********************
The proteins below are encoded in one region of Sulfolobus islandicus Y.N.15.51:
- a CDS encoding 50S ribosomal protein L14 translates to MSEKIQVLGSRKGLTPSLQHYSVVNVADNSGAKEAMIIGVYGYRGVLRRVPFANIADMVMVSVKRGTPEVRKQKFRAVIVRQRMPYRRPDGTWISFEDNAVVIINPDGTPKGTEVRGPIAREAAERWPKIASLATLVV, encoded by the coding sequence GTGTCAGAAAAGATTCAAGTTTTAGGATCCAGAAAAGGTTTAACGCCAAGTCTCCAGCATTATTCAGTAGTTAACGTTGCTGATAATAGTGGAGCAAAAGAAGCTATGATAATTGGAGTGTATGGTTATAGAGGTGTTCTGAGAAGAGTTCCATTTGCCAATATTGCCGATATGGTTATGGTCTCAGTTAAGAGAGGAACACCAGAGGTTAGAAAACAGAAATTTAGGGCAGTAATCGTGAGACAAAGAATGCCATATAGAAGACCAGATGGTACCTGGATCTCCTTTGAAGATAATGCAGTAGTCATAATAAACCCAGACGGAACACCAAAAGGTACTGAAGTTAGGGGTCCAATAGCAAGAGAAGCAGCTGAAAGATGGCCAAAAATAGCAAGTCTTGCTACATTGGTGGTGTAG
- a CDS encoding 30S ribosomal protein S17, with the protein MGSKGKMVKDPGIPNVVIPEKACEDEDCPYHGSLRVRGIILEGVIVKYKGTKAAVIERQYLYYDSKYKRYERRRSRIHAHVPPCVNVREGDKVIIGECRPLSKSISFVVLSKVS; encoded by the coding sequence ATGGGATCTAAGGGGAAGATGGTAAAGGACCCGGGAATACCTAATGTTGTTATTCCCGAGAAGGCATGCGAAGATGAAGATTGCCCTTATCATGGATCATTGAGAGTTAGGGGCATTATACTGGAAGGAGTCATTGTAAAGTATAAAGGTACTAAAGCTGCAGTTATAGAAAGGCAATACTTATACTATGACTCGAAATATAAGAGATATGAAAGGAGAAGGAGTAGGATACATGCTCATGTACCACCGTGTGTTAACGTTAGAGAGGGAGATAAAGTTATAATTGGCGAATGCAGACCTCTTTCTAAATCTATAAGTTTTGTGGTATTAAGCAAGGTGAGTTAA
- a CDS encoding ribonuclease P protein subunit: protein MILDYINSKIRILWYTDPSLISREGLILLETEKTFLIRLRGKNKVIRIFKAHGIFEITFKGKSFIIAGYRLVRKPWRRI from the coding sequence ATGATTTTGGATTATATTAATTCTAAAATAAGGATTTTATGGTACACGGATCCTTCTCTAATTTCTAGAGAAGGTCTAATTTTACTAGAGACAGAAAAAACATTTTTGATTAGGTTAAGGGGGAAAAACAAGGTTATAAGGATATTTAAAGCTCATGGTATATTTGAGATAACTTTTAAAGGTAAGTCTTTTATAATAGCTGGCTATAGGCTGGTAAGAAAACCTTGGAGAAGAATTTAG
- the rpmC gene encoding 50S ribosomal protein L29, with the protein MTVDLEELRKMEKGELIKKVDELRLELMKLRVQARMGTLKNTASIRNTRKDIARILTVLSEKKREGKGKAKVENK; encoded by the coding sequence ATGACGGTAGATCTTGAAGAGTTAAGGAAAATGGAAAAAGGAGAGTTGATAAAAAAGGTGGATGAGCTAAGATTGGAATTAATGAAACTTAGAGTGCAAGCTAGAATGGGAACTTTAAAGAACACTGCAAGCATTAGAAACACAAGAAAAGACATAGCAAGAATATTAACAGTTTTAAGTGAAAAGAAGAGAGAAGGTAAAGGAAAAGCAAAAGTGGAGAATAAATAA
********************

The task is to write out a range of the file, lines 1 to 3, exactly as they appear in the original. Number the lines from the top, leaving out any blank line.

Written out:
The proteins below are encoded in one region of Sulfolobus islandicus Y.N.15.51:
- a CDS encoding 50S ribosomal protein L14 translates to MSEKIQVLGSRKGLTPSLQHYSVVNVADNSGAKEAMIIGVYGYRGVLRRVPFANIADMVMVSVKRGTPEVRKQKFRAVIVRQRMPYRRPDGTWISFEDNAVVIINPDGTPKGTEVRGPIAREAAERWPKIASLATLVV, encoded by the coding sequence GTGTCAGAAAAGATTCAAGTTTTAGGATCCAGAAAAGGTTTAACGCCAAGTCTCCAGCATTATTCAGTAGTTAACGTTGCTGATAATAGTGGAGCAAAAGAAGCTATGATAATTGGAGTGTATGGTTATAGAGGTGTTCTGAGAAGAGTTCCATTTGCCAATATTGCCGATATGGTTATGGTCTCAGTTAAGAGAGGAACACCAGAGGTTAGAAAACAGAAATTTAGGGCAGTAATCGTGAGACAAAGAATGCCATATAGAAGACCAGATGGTACCTGGATCTCCTTTGAAGATAATGCAGTAGTCATAATAAACCCAGACGGAACACCAAAAGGTACTGAAGTTAGGGGTCCAATAGCAAGAGAAGCAGCTGAAAGATGGCCAAAAATAGCAAGTCTTGCTACATTGGTGGTGTAG
- a CDS encoding 30S ribosomal protein S17, with the protein MGSKGKMVKDPGIPNVVIPEKACEDEDCPYHGSLRVRGIILEGVIVKYKGTKAAVIERQYLYYDSKYKRYERRRSRIHAHVPPCVNVREGDKVIIGECRPLSKSISFVVLSKVS; encoded by the coding sequence ATGGGATCTAAGGGGAAGATGGTAAAGGACCCGGGAATACCTAATGTTGTTATTCCCGAGAAGGCATGCGAAGATGAAGATTGCCCTTATCATGGATCATTGAGAGTTAGGGGCATTATACTGGAAGGAGTCATTGTAAAGTATAAAGGTACTAAAGCTGCAGTTATAGAAAGGCAATACTTATACTATGACTCGAAATATAAGAGATATGAAAGGAGAAGGAGTAGGATACATGCTCATGTACCACCGTGTGTTAACGTTAGAGAGGGAGATAAAGTTATAATTGGCGAATGCAGACCTCTTTCTAAATCTATAAGTTTTGTGGTATTAAGCAAGGTGAGTTAA